Friday, March 8, 2002

2002 NL East Preview

One dynasty, one heist flick, one domestic disturbance, and a French-Canadian seafood mélange. Yep, this must be the National League East.

Atlanta Braves:

Full disclosure time. When I was eleven years old, my father was transferred from Flint, Michigan to Parkersburg, West Virginia (which, given the state of Flint's economy at the time, represented something of a step up in the world for my family). For me the move had one major drawback: there was no major league baseball in Appalachia. For a kid used to spending July evenings listening to the great Ernie Harwell call Tigers games on the mighty WJR, the idea of a baseball-free radio dial seemed practically unimaginable.

And then, sometime during the long, hot summer of 1985, I discovered Ted Turner’s Superstation and his Atlanta Braves. The Braves weren’t very good, and they weren’t the Tigers, but they were the only game in town. Pretty soon, I started to feel a deeper connection with them as well. The fumbling, bumbling 96-loss Braves seemed like the mirror image of my own pre-teen awkwardness. And the Braves were exiles, just like me: the Braves from Boston and Milwaukee, I from Flint. Before long, the Braves were "my team," and they've stayed my team ever since.

Which just goes to show that there's no reasoning with the heart of a baseball fan. In the first place, the Braves haven't been underdogs for years. In the second place, they embody the opposite of everything I believe about running a successful club. Ted Turner was a megalomaniac in the Mark Cuban/Daniel Snyder mold (he once named himself manager for a day). The current owner – AOL/Time-Warner – is a corporate monolith that seems to regard the Braves as little more than cheap Superstation programming. On the one hand, AOL slashed the budget of the Braves' previously elite scouting department; on the other, it gave its broadcasting arm a sweetheart deal on the cost of Braves telecasts, padding the cable division’s bottom line at the expense of the team. Sure, that left more money to buy fresh syndication runs of "Who’s The Boss," and "Mama's Family," but it was a raw deal for the scouts and minor league instructors laid off by AOL’s HR functionaries last spring.

Even worse, despite the financial constraints AOL has imposed on the team, over the past five or six years Braves general manager John Schuerholz has shown an increasingly disturbing fetish for veteran players. He routinely signs middle-aged scrubs (Vinny Castilla, B.J. Surhoff, and Albie Lopez) to outrageous contracts that become albatrosses midway through their terms. Schuerholz made a smart trade this offseason by picking up slugger Gary Sheffield for peanuts, but moves like that have become few and far between in Atlanta. Unless the Braves get serious about developing their minor leaguers, they risk turning into Dixie’s version of the Baltimore Orioles (expensive, old, and hopeless).

Despite all that, the Braves have won like nobody’s business (they’re going for their eleventh straight division title this year), and another division title looks like a mortal lock. How has Atlanta been able to avoid the fate of other veteran-dependent, corporately-owned teams? Great freaking pitching. Last fall I mentioned how today’s baseball fans are blessed with the opportunity to see one of the game's all-time greatest hitters in Barry Bonds. What I didn’t mention, however, is that we are likewise blessed with the opportunity to see one of the greatest-ever pitchers of all time in Greg Maddux. I’ll save the statistical proofs of Maddux’s greatness until someone like Bob Costas spouts off about how there haven’t been any truly great pitchers since the 1960's. Suffice it to say that Maddux is a master, and along with near-masters Tom Glavine and John Smoltz, the Braves pitchers have given Atlanta a lot of margin for error over the past decade.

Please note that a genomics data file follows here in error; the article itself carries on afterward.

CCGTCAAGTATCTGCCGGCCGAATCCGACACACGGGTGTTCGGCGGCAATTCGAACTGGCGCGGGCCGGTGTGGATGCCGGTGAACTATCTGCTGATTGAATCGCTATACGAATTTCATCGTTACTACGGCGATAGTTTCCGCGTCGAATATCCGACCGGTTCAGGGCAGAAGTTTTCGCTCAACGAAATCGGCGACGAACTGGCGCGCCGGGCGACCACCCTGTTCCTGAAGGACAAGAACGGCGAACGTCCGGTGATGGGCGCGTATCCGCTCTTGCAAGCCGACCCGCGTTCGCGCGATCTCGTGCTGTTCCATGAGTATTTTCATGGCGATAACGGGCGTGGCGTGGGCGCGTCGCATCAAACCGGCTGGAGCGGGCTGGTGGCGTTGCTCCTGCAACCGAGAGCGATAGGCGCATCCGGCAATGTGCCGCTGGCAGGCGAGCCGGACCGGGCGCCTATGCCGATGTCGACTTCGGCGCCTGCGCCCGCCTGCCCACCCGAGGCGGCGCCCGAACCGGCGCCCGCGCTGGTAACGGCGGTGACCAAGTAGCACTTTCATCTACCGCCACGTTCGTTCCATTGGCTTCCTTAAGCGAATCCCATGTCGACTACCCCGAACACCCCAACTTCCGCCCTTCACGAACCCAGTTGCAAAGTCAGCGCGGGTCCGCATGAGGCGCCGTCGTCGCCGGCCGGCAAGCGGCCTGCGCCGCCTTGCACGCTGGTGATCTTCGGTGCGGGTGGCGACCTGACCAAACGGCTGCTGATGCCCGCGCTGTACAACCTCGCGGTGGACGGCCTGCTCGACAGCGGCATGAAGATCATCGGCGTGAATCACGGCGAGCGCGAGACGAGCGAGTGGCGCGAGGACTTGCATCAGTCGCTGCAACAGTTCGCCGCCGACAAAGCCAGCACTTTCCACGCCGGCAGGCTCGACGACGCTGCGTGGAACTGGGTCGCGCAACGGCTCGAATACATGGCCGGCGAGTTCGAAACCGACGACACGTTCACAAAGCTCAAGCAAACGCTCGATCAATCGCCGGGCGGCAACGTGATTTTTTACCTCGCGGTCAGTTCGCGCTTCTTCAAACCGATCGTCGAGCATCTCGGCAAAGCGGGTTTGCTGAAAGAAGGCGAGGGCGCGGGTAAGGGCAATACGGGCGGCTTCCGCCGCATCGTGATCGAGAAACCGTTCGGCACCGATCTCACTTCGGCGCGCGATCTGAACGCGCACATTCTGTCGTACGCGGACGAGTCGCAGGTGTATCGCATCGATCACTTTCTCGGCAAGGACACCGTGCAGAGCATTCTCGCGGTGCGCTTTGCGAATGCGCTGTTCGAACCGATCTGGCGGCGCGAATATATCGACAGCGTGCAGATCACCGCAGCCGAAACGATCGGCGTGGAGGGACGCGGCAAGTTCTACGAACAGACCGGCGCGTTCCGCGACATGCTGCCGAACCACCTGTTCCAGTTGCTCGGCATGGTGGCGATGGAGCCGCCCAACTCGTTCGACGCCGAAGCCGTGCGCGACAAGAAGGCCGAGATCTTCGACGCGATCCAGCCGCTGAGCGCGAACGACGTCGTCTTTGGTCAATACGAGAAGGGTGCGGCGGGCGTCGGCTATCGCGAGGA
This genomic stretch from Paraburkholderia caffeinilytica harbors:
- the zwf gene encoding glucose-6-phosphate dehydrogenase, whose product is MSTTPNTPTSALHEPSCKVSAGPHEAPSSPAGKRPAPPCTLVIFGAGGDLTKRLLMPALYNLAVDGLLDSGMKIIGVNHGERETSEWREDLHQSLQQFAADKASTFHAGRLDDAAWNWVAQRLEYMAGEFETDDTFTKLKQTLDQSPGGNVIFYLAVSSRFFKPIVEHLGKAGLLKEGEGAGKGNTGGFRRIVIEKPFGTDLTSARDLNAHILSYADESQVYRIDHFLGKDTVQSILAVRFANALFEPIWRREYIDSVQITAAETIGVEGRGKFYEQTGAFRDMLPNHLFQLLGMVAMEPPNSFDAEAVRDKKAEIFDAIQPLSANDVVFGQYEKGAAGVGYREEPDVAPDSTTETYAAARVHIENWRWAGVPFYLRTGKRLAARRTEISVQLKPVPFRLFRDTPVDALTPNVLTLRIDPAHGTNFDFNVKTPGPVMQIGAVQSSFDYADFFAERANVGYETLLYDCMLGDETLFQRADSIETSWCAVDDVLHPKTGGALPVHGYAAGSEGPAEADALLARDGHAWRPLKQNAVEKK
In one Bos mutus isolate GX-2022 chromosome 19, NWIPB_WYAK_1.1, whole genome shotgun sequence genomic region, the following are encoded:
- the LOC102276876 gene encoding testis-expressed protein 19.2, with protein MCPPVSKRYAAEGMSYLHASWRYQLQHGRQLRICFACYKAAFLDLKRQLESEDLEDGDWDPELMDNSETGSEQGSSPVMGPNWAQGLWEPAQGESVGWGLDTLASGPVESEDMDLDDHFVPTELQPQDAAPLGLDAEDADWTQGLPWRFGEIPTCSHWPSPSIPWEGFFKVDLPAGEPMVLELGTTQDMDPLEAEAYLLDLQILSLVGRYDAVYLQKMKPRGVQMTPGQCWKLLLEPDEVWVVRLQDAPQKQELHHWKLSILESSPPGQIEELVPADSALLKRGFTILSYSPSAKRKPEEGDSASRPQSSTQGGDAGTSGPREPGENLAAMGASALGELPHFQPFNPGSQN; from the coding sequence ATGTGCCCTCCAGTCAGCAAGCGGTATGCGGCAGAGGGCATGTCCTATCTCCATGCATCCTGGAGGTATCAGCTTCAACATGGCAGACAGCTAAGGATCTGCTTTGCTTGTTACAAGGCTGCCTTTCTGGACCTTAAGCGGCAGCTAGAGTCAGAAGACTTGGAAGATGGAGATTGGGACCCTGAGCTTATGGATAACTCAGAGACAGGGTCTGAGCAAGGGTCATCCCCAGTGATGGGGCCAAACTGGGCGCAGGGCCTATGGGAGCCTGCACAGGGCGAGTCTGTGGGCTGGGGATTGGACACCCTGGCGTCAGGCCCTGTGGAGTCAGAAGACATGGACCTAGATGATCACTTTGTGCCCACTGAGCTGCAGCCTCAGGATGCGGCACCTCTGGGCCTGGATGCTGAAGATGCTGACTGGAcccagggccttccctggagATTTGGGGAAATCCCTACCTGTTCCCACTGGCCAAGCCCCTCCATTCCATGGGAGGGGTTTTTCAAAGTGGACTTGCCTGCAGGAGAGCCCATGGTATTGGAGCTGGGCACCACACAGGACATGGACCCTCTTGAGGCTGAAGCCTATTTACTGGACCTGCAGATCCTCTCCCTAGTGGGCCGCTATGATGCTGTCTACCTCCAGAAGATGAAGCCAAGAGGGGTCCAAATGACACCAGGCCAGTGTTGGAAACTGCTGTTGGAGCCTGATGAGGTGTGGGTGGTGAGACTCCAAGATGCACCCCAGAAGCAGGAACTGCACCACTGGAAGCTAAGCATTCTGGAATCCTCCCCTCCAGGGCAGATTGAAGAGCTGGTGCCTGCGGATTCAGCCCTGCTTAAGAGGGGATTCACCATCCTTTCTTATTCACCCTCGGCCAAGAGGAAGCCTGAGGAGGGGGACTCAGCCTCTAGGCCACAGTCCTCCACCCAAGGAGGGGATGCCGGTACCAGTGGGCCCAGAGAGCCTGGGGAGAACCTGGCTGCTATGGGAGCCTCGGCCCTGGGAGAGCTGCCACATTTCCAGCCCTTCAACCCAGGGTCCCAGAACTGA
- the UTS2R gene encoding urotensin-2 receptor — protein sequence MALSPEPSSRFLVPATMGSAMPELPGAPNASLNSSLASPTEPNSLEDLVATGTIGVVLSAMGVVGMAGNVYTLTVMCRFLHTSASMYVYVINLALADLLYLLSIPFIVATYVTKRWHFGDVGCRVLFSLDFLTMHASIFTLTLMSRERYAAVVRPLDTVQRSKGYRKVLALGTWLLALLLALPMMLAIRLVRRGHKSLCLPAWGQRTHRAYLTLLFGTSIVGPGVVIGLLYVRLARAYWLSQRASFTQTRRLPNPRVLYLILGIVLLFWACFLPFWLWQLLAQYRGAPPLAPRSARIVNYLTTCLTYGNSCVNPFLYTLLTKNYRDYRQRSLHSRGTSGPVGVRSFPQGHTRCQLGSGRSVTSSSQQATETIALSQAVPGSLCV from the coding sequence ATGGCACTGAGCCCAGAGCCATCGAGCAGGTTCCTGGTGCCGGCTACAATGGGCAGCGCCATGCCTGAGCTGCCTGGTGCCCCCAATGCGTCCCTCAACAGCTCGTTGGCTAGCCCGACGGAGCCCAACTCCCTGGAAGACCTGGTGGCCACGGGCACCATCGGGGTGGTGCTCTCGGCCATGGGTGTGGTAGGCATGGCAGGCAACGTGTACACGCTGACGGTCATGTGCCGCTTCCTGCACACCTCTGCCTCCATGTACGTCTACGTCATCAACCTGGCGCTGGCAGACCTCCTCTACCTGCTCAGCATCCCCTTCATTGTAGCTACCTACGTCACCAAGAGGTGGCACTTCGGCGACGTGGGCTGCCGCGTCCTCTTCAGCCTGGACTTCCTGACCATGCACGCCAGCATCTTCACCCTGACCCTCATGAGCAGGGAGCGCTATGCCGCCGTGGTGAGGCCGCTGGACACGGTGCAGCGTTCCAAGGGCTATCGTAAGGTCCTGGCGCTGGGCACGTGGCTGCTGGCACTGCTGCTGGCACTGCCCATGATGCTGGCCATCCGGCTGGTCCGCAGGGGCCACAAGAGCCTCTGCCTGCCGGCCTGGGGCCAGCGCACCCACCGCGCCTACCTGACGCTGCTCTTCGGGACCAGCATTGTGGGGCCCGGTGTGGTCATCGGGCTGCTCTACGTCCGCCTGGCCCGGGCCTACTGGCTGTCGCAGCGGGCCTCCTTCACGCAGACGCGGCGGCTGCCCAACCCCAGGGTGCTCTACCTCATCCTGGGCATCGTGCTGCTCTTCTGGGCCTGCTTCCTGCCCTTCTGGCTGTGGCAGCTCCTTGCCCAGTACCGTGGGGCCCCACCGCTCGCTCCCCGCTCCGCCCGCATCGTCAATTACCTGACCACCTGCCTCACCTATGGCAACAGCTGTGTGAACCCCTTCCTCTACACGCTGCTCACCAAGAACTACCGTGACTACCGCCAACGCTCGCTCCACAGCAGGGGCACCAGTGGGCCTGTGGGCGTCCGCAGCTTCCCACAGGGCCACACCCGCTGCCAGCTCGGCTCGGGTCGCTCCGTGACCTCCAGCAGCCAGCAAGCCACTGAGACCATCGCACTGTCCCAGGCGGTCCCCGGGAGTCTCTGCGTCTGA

Now that several pre-AOL prospects like Marcus Giles and Wilson Betemit are starting to contribute on the major league level, there are stirrings of a youth movement in Atlanta. If Maddux, Glavine, and Smoltz can hold up for another three or four years, the Braves may pull off the rare feat of rebuilding without having to suffer through a couple of painful 100-loss seasons. As a Braves fan, I'd love to see it happen; as a baseball fan, there's a part of me that wants to see AOL and Schuerholz pay the consequences for their shortsightedness.

New York Mets

You have to wonder whether Mets GM Steve Phillips saw Ocean’s Eleven this past winter. All the heist-flick clichés are present and accounted for on the Mets roster: the brains (crafty southpaw Al Leiter), the muscle (Mo Vaughn and Jeremy Burnitz), the master of disguise (manager Bobby Valentine, once suspended for appearing in the Mets dugout wearing a sunglasses and a fake moustache after being ejected from a game), the handsome charmer ("Mr. G.Q." Mike Piazza), the little guys with good hands (Roberto Alomar and Rey Ordonez), and the money man (Mets owner Fred Wilpon). Heck, the Mets are only a blonde bombshell and Sterling Hayden away from putting on a remake of The Asphalt Jungle.

But maybe Phillips ought to have taken a lesson from Rififi or The Killing. If Hollywood has taught us anything, it's that whenever career criminals get together for "one last score," their supposedly foolproof plan usually falls apart halfway through. The team Phillips has assembled (aging, expensive, and nearly washed-up) looks like it might be able to break into the vault; after that, you can expect the cops to move in.

Winning the NL East isn’t going to be like knocking over a neighborhood bank. The Mets have set their sights on the Atlanta Braves: the Fort Knox of baseball teams. No one has got past their defenses since 1990, and they just went out and bought themselves a mean new Doberman in Gary Sheffield. In order to take the Braves down, everything is going to have to come off like clockwork. Vaughn will have to stay healthy, Ordonez will have to hit more than his weight for once in his life, and Piazza will have to avoid the drop-off in productivity so many catchers his age experience.

Maybe I’ve seen too many heist movies, but I just don’t see it happening. The Mets are going to make a good run of it, and for a while, they’re going to look like they can pull it off. But count on it: some big twist late in the operation is going to sink them. Will it be an injury? Some clubhouse turmoil? A scheming dame? Who knows? The only thing for sure is that it’s going to be a suspenseful, but ultimately unsuccessful caper.